#9 What Makes Citizens Support Gender Quotas? Tiffany D. Barnes and Abby Córdova highlight their Sophonisba Breckinridge Award-winning research on citizen support of gender quotas in Latin America in this blog post.
#6 I’m Not a Disgrace, I’m Just Wrong Jeffrey L. Bernstein shares his experience with a detractor at a community speech and offers tips for navigating politically-sensitive conversations in the classroom.
What was your favorite post of the year? What would you like to see more of in 2018? MPSA seeks bloggers for the upcoming conference (application deadline is January 5) and year-round; we would love to highlight your post in next year’s roundup!
MPSA seeks bloggers (and vloggers) to cover the most popular panels and events at the upcoming conference in Chicago. Just as the MPSA conference concentrates on the best thinking in the discipline, informed by theory, research and practical application, we expect our bloggers to do the same. You will gain an audience for your ideas, experience in digital media and an opportunity to expand your online visibility among peers in the discipline. You will be expected to research, craft and edit articles that appeal to members of our community including political science scholars, social scientists, media and the informed public. Conference bloggers and vloggers will also be awarded a small stipend upon staff acceptance of the required number of posts.
We ask that our conference bloggers submit well-written original content (maximum 1000 words if a blog post or 3 minutes maximum if video) that includes complete references to specific concepts and statistics. We also ask that any self-promotion remains within the bounds of the brief author bio. When a post is approved for the blog, it may be lightly edited and returned to the author for final approval. MPSA reserves the right to make minor grammatical and punctuation edits for style without author approval. MPSA staff is responsible for posting all content to the blog.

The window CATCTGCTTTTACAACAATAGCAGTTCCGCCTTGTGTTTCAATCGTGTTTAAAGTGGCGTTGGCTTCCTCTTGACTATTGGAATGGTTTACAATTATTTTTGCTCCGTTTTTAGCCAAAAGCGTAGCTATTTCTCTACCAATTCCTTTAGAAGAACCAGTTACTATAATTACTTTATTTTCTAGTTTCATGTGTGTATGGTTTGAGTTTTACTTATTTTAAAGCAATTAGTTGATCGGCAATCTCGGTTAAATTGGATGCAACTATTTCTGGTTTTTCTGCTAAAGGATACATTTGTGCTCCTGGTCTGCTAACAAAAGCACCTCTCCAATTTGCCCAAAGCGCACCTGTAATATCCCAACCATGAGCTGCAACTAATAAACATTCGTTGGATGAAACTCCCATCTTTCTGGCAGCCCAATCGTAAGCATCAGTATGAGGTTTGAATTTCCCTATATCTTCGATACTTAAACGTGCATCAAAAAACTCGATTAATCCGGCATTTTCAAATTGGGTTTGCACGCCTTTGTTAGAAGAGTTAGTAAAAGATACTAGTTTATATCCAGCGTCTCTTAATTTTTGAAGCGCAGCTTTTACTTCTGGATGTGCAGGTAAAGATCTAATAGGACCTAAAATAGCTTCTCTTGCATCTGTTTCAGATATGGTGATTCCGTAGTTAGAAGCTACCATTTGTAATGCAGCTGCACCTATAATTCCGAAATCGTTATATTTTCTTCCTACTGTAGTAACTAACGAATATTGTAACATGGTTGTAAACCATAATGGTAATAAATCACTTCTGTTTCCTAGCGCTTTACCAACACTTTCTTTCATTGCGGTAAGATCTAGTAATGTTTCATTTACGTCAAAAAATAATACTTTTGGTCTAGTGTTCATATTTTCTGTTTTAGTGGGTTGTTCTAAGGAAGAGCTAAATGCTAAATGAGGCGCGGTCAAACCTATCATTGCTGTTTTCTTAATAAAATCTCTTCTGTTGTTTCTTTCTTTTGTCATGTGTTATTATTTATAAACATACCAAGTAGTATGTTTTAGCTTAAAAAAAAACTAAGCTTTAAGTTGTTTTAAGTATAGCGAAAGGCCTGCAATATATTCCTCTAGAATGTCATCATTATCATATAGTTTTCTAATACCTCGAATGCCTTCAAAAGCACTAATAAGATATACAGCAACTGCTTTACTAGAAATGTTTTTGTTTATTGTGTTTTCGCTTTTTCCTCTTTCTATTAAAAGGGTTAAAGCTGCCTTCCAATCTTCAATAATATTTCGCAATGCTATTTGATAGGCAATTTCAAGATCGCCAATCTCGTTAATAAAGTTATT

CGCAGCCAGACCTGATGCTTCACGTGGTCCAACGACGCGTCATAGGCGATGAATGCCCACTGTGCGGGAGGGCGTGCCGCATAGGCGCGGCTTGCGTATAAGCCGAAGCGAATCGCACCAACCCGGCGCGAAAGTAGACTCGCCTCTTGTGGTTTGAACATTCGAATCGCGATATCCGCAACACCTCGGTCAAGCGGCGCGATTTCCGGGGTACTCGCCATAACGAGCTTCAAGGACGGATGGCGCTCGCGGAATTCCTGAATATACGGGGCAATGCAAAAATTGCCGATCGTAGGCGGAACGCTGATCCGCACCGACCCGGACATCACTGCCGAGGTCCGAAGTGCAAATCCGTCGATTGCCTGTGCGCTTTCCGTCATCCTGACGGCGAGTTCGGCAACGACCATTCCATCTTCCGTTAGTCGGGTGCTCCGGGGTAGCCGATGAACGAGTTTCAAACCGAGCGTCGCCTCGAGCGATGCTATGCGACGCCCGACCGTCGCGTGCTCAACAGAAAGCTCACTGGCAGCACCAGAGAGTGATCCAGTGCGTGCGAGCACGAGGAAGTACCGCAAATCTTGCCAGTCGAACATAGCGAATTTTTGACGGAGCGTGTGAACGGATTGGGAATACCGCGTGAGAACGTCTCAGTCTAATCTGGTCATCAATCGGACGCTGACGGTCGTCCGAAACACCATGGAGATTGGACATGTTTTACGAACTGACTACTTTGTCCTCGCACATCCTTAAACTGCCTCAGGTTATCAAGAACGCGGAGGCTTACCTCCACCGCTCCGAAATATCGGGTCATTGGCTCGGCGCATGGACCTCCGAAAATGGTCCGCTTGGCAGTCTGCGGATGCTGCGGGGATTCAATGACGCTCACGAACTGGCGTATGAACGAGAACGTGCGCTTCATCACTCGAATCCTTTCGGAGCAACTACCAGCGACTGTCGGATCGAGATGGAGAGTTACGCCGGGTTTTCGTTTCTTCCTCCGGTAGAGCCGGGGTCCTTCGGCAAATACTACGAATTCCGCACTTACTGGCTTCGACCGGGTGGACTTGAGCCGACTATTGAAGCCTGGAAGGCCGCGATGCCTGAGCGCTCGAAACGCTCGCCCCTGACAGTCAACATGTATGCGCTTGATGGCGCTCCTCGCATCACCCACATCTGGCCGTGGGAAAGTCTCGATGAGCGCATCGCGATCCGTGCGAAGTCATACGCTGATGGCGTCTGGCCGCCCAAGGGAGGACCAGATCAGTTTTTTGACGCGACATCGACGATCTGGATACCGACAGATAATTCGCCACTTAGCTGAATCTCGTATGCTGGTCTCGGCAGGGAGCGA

In addition to the category requirements below, for 2018 each conference blogger or vlogger is required to submit at least one post of a general nature related to a conference event/session or Chicago attraction in advance of the conference. Remaining posts must be submitted during or immediately after the conference.
Categories for 2018 MPSA Conference Bloggers and Vloggers
Graduate Student – Two posts from the perspective of a graduate student.
First Timer – Two posts from the perspective of a first-time attendee.
Chicago-native – Two posts from the perspective of a Chicago native.
Experienced Conference Attendee – Two posts from the perspective of someone who has attended 10+ MPSA conferences including historical perspective.
International Attendee – Two posts from the perspective of an international attendee.
Research-Orientated Roundtables – Two posts about research-oriented roundtables, including Author-Meets-Critics sessions, that you attend.
Professional Development – Two posts about career development sessions you attend.
Public Engagement Roundtables – Two posts about advocacy-related sessions you attend.
Mentoring – Two posts about mentoring panels/roundtables you attend.
Teaching Panels and Roundtables – One post about the Wikipedia roundtable and one post about another teaching and learning panel you attend.
Work-Life Balance – One post about a work-life balance session you attend at the conference and one post with work-life balance related tips you learned at this conference (or regularly apply during academic conferences).
Networking Events – One post about a networking event you attend at the conference and one post with networking strategies to apply in advance of the conference.